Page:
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If you are at all involved in the online lit community you have most likely heard (or read, as it might be) the name Frank Hinton. Hinton is the mastermind behind Metazen, but she is also one of the community’s most vibrant voices. Now, with her first chapbook, I Don’t Respect Female Expression Hinton is poised to take an even larger share of the community into the folds of her words, her vision.

Coming from Safety Third Enterprises, the folks behind the wildly successful He Is Talking to the Fat Lady by xTx, Hinton’s chapbook feels like a natural follow-up direction to xTx’s collection. What the two share as writers is stark honesty, the inability to pussyfoot around, and a fearlessness when it comes to the words they choose to put to paper. For instance in “Father/Daughter” Hinton writes from the perspective of a girl who is remembering seeing her father’s penis.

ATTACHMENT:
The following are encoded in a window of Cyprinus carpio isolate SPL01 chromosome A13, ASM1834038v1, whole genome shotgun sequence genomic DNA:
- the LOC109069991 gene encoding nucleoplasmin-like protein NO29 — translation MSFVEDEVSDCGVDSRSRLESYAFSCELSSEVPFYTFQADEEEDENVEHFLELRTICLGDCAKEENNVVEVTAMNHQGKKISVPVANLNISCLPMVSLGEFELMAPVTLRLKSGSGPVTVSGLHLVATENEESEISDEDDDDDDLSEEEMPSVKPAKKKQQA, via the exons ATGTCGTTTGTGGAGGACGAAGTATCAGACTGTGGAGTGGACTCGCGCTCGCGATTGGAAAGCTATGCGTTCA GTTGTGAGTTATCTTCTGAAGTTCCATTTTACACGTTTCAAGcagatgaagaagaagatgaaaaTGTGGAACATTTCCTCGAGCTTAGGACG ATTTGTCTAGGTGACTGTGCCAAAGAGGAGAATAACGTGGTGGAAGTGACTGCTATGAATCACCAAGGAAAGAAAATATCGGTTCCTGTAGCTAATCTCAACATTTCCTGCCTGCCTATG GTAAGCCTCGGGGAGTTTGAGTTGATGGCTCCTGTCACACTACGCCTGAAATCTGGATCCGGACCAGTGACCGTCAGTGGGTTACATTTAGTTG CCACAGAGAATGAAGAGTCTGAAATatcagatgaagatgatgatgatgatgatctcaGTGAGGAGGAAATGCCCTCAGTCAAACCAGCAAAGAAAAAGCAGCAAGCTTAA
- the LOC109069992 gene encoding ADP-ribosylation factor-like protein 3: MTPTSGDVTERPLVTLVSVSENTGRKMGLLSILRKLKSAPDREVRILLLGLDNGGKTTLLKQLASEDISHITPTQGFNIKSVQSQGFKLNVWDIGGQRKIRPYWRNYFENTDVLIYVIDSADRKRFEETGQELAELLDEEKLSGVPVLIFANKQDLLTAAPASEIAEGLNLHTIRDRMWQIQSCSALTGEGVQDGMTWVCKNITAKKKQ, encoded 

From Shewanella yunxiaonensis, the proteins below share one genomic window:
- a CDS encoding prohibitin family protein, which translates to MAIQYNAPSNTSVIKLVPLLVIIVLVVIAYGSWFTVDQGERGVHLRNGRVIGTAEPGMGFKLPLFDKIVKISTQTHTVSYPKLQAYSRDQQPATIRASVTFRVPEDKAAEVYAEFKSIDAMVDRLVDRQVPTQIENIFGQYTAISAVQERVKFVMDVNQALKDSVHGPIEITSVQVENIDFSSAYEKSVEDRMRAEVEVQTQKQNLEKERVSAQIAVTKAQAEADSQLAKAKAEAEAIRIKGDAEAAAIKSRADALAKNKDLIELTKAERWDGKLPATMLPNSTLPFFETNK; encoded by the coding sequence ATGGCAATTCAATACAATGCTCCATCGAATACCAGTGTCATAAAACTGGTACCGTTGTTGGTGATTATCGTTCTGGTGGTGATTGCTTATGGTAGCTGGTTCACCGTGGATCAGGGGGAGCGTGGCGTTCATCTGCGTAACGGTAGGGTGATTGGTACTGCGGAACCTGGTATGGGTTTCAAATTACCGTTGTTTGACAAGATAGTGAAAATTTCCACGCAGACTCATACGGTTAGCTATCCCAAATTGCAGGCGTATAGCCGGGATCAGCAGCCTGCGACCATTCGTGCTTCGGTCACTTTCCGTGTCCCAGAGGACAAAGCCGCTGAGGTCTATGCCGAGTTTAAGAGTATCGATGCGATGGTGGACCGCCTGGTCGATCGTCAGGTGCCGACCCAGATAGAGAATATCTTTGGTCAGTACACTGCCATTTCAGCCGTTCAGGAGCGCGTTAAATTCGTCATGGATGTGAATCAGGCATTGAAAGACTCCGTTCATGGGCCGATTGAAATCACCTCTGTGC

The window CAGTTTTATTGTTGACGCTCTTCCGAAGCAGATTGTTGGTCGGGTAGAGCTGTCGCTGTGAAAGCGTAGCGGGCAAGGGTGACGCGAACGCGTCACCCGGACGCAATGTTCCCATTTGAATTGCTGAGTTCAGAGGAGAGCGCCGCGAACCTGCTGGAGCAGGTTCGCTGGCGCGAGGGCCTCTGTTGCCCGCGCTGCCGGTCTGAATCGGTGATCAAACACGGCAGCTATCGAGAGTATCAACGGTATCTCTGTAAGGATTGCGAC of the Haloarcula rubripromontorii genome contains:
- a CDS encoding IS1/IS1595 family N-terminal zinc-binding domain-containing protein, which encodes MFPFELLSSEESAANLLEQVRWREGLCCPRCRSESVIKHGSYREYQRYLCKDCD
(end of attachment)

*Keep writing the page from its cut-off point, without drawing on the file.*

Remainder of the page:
Hinton writes with a poet’s sensibility. Her stories are fragments of realism wrapped in dream sequences. “I want to create a machine with our tongues revolving around one another,” she writes in “Something Pure and Good.” And you will find yourself nodding, hoping along with Hinton’s narrator that such a thing could be possible.

Like any good chapbook, I Don’t Respect Female Expression will make you ache for more of Hinton’s work. It will make you feel Hinton’s loneliness, uncertainty, and yes, bravery. It will tell you of the promise in Hinton’s words, and it will make you believe that she will continue to deliver.

I Don’t Respect Female Expression is available now from Safety Third Enterprises. The physical chapbook, if xTx’s is any indication, will sell out very quickly, so I suggest getting in on it. Now.


  • Ryan W. Bradley has pumped gas, changed oil, painted houses, swept the floor of a mechanic's shop, worked on a construction crew in the Arctic Circle, fronted a punk band, and managed an independent children's bookstore. He now works in marketing. His latest book is Nothing but the Dead and Dying, a collection of stories set in Alaska. He lives in southern Oregon with his wife and two sons.

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